China’s support to Pakistan; India reacts boycotting Chinese goods


Diwali, one of the most important Hindu festivals and one of the biggest shopping seasons in India, is coming at the end of October, but encouragement to boycott Chinese goods has been spreading in the last few days on Indian social media, and even a few Indian politicians are exaggerating facts.

According to a report published in Daily Global Times, Chinese products are often the victim when regional situations get tense, and this phenomenon has been existing for quite a few years.

There have been at least two prominent Indian boycotts of Chinese goods in the past few months.

The first happened in April. It was caused by dissatisfaction over China’s stand on the issue of Maulana Masood Azhar, leader of Jaish-e-Mohammed, who is accused of committing terrorist acts in India. The second was in July and because of China’s lack of support for India’s bid to join the Nuclear Suppliers Group.

Now Chinese goods are on the stage again due to the Kashmir issue.

However, regardless of the passionate boycott in India and Indian media’s hysteric reports of a “doomsday” for Chinese products, Chinese goods have never been condemned by Indian government and are popular across the nation.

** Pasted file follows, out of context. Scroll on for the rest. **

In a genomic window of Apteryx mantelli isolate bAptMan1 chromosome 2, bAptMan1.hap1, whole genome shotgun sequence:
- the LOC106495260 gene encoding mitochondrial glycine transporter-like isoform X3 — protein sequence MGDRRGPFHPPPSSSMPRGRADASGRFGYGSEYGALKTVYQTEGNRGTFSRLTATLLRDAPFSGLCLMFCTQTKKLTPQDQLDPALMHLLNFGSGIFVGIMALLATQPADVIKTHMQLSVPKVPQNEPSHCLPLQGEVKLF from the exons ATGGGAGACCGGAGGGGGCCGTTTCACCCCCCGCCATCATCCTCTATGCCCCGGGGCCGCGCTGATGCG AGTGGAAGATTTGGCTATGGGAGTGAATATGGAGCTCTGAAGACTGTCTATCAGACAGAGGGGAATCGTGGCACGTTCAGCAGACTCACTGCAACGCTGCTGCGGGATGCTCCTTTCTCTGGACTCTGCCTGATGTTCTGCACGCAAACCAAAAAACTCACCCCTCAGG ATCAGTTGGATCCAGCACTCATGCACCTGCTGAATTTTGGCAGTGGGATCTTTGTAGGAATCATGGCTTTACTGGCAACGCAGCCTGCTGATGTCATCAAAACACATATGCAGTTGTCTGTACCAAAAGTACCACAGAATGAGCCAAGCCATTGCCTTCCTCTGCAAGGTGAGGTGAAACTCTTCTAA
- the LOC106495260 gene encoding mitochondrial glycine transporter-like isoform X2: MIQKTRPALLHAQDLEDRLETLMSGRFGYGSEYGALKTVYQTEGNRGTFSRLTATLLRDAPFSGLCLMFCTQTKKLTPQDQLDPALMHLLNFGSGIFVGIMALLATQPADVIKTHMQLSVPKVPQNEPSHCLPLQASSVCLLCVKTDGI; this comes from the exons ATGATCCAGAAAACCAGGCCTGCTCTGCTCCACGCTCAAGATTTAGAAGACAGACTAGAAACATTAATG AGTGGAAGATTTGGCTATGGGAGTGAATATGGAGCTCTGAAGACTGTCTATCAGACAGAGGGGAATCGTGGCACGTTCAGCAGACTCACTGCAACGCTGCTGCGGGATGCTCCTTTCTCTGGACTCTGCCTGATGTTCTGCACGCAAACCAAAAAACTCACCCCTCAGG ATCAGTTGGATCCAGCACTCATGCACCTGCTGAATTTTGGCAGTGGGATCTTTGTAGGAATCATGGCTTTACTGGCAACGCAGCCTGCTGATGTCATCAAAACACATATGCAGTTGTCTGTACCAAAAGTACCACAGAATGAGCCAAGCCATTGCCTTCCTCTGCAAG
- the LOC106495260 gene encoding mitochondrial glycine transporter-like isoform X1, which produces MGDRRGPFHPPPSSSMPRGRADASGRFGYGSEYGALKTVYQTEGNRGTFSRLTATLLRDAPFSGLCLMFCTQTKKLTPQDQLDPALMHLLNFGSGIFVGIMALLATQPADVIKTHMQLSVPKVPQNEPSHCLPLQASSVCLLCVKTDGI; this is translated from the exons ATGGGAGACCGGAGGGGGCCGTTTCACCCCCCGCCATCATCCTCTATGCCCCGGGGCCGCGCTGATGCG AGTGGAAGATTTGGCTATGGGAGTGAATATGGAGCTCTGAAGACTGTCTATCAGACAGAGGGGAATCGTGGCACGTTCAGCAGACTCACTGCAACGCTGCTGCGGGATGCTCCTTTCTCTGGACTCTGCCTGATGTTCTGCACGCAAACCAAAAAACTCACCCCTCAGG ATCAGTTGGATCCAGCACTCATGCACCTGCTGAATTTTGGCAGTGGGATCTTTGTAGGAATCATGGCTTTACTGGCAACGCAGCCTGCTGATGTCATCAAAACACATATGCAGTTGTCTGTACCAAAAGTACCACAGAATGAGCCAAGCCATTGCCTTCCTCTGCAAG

The bilateral trade relationship is one of the pillars of the Sino-Indian relationship. The trade volume was over $70 billion in 2015, and China’s investment in India soared to around $ 870 million in 2015, six times what it was in 2014.

The boycott has not achieved success. Sales figures for Chinese products on the top three Indian online retailers in the first week of October hit a new record. Amazingly, the Chinese mobile phone company Xiaomi sold half a million phones in just three days on the Flipkart, Amazon India, Snapdeal and Tata CLiQ platforms.

Some observers believe that China and India are competing with each other regionally and globally. While this might not be wrong, the negative effect of this competition shouldn’t be exaggerated too much if we see it in an objective way.

To some extent, the economic relationship is the barometer of the political relationship. There shouldn’t be huge fluctuation in terms of economic cooperation if the political relationship keeps steady between the two.